As a co-founder of the world’s largest initial coin offering (ICO), Brendan Blumer is a familiar name in the global blockchain and crypto community. The fact that his barely two-year-old startup Block.one has so far managed to raise approximately $4 billion in an ICO is in itself a testimony to his business acumen and a deep understanding of the true potentials of blockchain technology.
From the World of Warcraft to Cryptocurrencies
Blumer began his journey as an entrepreneur when he was 15. His first company sold magic swords and armors used in the popular online role-playing game the World of Warcraft (WoW). His website GaMeCliff targeted MMORPG fans by listing different characters, houses, and weapons used in popular titles such as EverQuest, WoW, and others.
Little do most people know that the 31-year-old entrepreneur is relatively new to the crypto space, having previously dealt in some businesses that include selling of “magic swords,” and a property rental business, among others.
He launched Accounts.net in 2007 to delve deeper into the in-game avatars market. Within three months, the website started making $1 million in monthly revenue. Buoyed by the success of these two ventures, Blumer decided to give a shot at the real estate market in the Asia Pacific region with the launch of Okay.com.
In a recent interview with the South China Morning Post, Blumer said the crypto space in 2016 drew him. After making some investment in the digital assets market, he developed an interest in the underlying blockchain technology. His interest in the still-developing technology soon turned into a passion after he concluded that blockchain could emerge “the next, more secure iteration of the internet.”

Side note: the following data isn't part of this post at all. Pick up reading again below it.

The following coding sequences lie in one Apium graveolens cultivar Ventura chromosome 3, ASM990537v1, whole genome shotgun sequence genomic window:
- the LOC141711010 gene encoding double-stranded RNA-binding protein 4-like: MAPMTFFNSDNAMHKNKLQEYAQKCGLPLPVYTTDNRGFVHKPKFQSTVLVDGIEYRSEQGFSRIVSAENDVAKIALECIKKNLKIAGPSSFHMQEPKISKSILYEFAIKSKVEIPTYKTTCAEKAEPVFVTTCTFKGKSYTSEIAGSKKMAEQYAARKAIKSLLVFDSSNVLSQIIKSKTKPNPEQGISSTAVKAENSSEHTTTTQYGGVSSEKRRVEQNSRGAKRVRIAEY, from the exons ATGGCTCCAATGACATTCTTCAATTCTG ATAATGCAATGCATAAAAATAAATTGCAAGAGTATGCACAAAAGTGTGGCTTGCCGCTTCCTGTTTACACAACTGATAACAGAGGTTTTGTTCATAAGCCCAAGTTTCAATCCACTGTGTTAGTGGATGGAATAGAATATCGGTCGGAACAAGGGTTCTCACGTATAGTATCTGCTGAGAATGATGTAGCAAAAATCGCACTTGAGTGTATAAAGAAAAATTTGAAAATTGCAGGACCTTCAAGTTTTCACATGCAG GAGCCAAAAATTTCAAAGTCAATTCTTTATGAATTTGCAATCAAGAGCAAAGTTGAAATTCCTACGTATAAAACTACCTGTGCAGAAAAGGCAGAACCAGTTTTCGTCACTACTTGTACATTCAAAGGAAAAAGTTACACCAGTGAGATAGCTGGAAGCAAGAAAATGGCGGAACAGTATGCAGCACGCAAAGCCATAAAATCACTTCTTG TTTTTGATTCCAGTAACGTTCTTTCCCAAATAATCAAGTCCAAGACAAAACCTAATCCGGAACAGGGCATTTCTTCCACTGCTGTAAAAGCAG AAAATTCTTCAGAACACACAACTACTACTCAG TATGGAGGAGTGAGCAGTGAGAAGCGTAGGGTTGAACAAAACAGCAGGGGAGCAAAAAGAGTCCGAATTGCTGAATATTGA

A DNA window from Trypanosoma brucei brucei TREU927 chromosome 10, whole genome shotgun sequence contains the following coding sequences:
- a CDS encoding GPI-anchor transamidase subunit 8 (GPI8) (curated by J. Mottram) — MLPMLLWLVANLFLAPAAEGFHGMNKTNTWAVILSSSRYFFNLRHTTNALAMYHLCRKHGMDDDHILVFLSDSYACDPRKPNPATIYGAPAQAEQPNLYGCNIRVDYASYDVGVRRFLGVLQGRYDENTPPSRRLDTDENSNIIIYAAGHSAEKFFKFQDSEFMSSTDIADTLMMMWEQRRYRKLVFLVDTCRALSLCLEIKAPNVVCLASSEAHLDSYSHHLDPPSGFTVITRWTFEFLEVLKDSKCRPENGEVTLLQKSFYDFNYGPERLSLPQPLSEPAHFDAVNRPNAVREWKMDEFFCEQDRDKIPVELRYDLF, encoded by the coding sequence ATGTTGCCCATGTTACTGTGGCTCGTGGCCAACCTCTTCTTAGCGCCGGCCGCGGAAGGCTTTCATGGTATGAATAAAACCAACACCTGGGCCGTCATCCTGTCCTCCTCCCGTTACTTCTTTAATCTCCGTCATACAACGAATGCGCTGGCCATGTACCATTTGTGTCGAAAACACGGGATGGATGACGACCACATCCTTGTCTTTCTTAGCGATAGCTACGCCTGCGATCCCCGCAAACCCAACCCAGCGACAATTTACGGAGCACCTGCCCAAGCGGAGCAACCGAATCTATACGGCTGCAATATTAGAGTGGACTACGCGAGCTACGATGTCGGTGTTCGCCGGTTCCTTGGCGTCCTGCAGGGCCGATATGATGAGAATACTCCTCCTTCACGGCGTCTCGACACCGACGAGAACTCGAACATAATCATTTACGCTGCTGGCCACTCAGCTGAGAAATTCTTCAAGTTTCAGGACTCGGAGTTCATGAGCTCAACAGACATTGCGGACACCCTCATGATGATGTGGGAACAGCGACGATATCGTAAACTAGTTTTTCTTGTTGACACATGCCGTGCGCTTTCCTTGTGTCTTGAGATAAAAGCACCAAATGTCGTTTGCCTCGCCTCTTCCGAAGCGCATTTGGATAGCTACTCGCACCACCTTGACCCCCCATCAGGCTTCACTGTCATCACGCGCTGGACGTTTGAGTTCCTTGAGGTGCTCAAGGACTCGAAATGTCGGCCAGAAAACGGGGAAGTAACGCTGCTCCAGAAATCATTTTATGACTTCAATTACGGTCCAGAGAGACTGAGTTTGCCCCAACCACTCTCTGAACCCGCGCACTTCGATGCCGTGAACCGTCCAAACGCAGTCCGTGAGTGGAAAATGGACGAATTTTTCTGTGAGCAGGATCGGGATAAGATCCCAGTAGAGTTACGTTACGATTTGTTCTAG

Within months, Blumer was able to convince Daniel Larimer, who was already associated with some blockchain projects such as BitShares and Steemit, to co-found a new venture. And that’s how Block.one came into existence.
Enters EOSIO, the Potential “Ethereum Killer”
For starters, EOSIO aims to be the most competent decentralized operating system in the world. It aspires to improve on existing platforms such as Ethereum radically.
The EOSIO platform is commonly referred to as a potential “Ethereum killer” because of its superior speed, which makes it a more appealing choice for mass adoption. As of today, the Ethereum network can handle no more than 15 transactions per second. The sheer limitation of the network was exposed in December 2017 when it slowed down to almost a standstill, and transaction fees skyrocketed as a result of a popular blockchain-based game called CryptoKitties drawing a higher than usual traffic.
Blumer wants to resolve the scaling issues in Ethereum by empowering the EOSIO network to launch several blockchains communicating with one another using the same token. This new approach expedites the speed of individual transactions.
The Block.one co-founder says the EOSIO network is likely to be fully operational by early 2019.
Despite having a far superior speed in its favor, there is one trade-off that makes many blockchain purists question EOSIO’s ability to challenge Ethereum: not enough decentralization.
There are approximately 15,000 nodes in the Ethereum network today for validating individual transactions, which dwarfs the pool of 21 “block producers” overseeing the EOSIO network. These block producers are elected by the network’s users using their EOS tokens and an algorithm developed by Larimer.
EOS has been accused of centralization due to few block producers and their biased selection. The project seems to be at peace with sacrificing decentralization for better throughput.